Enhancing Diversity, Equity And Inclusion In The Next Normal
During a session on breakthrough diversity, equity and inclusion held during LIMRA’s 2021 virtual annual conference, attendees received some critical insights on creating successful DEI programs from a panel of senior, financial-services executives.
The panel consisted of Ron Adams, field diversity and inclusion, Northwestern Mutual; Marcia Dukes, diversity practitioner, U.S. businesses, Prudential; and Lorie Valle-Yanez, head of MassMutual D&I, MassMutual. The panel was moderated by Mary Jane Fortin, chief commercial officer, Thrivent.
Adams developed a passion for DEI during his time in the Army, where he had three leaders with three different styles and from three different ethnic backgrounds.
“Through these individuals,” he said, “I began to understand how DEI can help you along your journey to success.”
For her part, Valle-Yanez has 30 years of experience working in the DEI arena. When she started, she did not have a playbook about diversity. Instead, she said, “we had to build something from the ground up.” That sparked a passion for advocating and promoting DEI, she said.
Building Successful DEI Programs
Members of the panel described some of the programs that “are moving the DEI needle” at their organizations. One such program is transformative learning, according to Valle-Yanez. Because the organization felt that some of its leaders were not culturally competent, it invested in transformative learning, starting with the executive team.
In 2015, the company made a big investment in this area. Leaders spent three-and-a-half days on DEI programs addressing various topics, such as dealing with systemic racism.
“It has been the cornerstone of our program,” Valle-Yanez said. Hundreds of leaders have participated in it, she said.
The organization also focuses on metrics and transparency, she added. It measures and shares with its employees everything that is being implemented, and this has helped it move forward.
For Adams, a program that has resonated a lot with Northwestern Mutual is their assessment of its DEI efforts. “Each organization must do a strong assessment of where it is in its DEI initiatives,” he said.
In addition, to move ahead, “you need to have a plan and make sure you are taking a long-term approach,” he said. To increase your chances of success, the program has to be holistic and must be “baked” into the organization.
Dukes emphasized the importance of having a roadmap. “We have been testing and learning and we will continue to test and learn as we go forward,” she said.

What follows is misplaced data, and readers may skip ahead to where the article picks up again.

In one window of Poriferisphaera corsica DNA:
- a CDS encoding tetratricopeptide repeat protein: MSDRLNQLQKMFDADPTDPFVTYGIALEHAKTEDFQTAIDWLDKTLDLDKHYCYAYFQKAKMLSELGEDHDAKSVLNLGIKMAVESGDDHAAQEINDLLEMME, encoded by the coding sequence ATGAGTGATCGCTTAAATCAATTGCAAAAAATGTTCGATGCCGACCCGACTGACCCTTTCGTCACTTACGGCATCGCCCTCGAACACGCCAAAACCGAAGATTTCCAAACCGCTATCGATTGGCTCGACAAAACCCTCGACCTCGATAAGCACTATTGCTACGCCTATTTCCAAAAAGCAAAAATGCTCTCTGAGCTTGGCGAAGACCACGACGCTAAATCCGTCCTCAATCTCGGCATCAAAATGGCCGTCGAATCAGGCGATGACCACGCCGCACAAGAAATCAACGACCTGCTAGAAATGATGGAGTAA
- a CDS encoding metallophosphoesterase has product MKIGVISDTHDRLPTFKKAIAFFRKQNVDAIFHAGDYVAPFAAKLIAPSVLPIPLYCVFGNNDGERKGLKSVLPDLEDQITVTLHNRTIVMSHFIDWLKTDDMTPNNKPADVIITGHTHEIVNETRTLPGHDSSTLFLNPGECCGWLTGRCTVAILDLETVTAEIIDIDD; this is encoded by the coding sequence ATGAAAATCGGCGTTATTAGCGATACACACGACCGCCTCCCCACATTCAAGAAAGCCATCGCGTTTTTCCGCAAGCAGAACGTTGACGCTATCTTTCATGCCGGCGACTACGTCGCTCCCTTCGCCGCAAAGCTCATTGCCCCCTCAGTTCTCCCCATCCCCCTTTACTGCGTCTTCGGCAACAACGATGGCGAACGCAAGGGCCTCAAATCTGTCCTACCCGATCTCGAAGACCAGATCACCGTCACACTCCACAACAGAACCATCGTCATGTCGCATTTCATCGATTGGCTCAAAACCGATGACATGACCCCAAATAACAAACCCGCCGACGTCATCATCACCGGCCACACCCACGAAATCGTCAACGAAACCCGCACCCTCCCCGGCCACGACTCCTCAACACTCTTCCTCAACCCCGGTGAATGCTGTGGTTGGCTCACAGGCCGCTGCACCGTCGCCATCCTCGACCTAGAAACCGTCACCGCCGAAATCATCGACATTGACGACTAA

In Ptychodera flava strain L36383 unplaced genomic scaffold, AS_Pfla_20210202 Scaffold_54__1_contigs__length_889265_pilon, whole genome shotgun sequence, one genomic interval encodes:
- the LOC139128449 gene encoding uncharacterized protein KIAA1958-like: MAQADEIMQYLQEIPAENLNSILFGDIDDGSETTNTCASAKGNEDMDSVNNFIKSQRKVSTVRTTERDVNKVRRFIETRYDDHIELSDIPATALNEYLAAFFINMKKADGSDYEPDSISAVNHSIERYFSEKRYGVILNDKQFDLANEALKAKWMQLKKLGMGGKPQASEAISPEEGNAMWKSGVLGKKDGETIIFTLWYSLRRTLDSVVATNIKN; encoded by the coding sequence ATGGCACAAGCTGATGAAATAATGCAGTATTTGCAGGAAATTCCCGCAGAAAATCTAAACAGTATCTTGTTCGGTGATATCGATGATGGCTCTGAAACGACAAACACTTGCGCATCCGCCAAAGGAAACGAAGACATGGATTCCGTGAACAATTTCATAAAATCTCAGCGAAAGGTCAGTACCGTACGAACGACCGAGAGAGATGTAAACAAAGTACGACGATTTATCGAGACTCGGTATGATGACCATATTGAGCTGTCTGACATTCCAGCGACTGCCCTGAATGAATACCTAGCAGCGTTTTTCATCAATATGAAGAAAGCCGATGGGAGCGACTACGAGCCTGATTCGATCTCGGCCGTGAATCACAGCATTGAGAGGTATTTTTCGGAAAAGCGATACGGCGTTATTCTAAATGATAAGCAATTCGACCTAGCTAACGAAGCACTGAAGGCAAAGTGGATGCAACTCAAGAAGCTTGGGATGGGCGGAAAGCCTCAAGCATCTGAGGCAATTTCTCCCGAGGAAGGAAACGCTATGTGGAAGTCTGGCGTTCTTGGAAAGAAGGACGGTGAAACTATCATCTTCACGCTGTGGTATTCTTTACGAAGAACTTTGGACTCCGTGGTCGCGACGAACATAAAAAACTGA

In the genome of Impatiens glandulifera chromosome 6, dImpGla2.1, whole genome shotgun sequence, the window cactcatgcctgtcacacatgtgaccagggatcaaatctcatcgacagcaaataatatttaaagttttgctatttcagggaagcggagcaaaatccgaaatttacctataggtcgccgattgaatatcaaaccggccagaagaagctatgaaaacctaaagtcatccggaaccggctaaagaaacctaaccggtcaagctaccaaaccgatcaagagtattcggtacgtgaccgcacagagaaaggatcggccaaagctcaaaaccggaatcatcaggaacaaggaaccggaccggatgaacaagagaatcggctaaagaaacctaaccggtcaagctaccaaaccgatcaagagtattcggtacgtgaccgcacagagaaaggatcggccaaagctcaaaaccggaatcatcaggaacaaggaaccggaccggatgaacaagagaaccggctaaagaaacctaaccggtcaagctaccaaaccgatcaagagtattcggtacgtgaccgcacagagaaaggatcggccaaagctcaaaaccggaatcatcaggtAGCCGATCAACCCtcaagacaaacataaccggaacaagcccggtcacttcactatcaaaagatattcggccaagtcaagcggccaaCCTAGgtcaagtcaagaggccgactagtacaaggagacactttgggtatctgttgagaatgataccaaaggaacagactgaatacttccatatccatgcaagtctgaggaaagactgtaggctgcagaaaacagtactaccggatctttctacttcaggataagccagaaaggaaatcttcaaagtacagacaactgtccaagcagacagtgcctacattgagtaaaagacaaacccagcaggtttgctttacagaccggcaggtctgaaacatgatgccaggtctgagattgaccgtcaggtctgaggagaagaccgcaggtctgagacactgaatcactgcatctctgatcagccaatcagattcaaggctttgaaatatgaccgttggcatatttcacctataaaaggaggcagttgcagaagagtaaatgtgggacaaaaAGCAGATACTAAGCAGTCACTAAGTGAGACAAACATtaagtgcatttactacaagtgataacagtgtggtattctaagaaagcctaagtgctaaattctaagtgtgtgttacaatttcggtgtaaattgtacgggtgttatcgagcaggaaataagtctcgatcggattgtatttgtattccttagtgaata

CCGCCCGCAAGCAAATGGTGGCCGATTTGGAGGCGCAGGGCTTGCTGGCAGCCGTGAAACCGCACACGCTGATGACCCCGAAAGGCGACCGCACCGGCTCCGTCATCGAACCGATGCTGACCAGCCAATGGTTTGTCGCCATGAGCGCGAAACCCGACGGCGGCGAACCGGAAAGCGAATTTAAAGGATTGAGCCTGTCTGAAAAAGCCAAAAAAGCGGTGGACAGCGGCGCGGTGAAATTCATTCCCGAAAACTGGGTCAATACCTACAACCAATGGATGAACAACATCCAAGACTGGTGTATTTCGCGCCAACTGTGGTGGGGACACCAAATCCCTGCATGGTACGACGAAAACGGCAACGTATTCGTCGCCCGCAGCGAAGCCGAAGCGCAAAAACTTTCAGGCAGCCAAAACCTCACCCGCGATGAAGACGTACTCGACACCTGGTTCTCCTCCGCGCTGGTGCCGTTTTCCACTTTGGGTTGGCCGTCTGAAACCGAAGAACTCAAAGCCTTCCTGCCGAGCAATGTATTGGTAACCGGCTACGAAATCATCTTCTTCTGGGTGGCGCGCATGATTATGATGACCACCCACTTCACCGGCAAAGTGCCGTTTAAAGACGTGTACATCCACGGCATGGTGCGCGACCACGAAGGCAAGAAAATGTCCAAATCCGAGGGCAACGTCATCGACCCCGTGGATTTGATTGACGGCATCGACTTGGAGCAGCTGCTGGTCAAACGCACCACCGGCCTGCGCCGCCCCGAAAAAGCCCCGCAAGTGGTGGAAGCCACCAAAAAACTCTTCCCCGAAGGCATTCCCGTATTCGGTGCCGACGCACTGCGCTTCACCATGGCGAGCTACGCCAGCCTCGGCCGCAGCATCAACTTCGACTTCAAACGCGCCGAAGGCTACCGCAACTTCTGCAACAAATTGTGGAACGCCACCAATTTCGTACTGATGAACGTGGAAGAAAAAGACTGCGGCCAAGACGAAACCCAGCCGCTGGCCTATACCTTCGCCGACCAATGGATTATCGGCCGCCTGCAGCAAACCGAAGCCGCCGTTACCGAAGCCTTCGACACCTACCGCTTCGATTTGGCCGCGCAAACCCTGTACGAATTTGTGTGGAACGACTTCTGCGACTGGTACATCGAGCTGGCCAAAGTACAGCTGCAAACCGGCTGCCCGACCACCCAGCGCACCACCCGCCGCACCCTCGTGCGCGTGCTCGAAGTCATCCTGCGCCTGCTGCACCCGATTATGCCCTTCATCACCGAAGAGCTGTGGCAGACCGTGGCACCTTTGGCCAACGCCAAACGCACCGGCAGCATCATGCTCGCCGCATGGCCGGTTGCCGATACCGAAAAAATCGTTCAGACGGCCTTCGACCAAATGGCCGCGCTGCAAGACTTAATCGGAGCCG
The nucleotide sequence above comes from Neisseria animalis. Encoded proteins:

Members of the panel also shared some of the effects of events that have occurred during the past two years on their companies’ DEI initiatives. For example, Dukes noted that Prudential conducted listening tours and held meetings in small groups since people tend to open up more in small settings. In addition, they are using and sharing a lot of metrics. Even though they do use metrics, she said, they believe that they should be used only to help move the DEI dial.
And for Valle-Yanez, 2020 was a catalyst for individual engagement and a lot of activity happened at MassMutual. The organization launched a $50 million MM Catalyst Fund, which uses a two-pronged approach to creating impact on the entrepreneurial environment in Massachusetts:
- Enable the growth of technology and sustainability driven business in less-developed regions of the commonwealth.
- Drive growth and capital for business expansion into financially underserved Black businesses.
“We are spending a lot of time and energy to step up and do things differently as a result of events in 2020,” she said.
Adams noted that Northwestern Mutual is now in its 12th year of a 15-year DEI road map. After 2020 and 2021, “we have a new normal,” he said.
Last year, the company invested $20 million in startup companies founded by Black entrepreneurs in Milwaukee and across the nation. It also launched the Women's Field Association of Northwestern Mutual, a self-driven women's advocacy arm that is a community for growth, development and relationship building for all women at Northwestern Mutual.
“Events in 2020 really catapulted us into the future,” Adams said.
To drive accountability for its DEI programs, the company views them not as corporate initiatives, Adams said, but as programs that must be woven into the fabric of its leaders.
Ayo Mseka has more than 30 years of experience reporting on the financial-services industry. She formerly served as Editor-In-Chief of NAIFA’s Advisor Today magazine. Contact her at [email protected].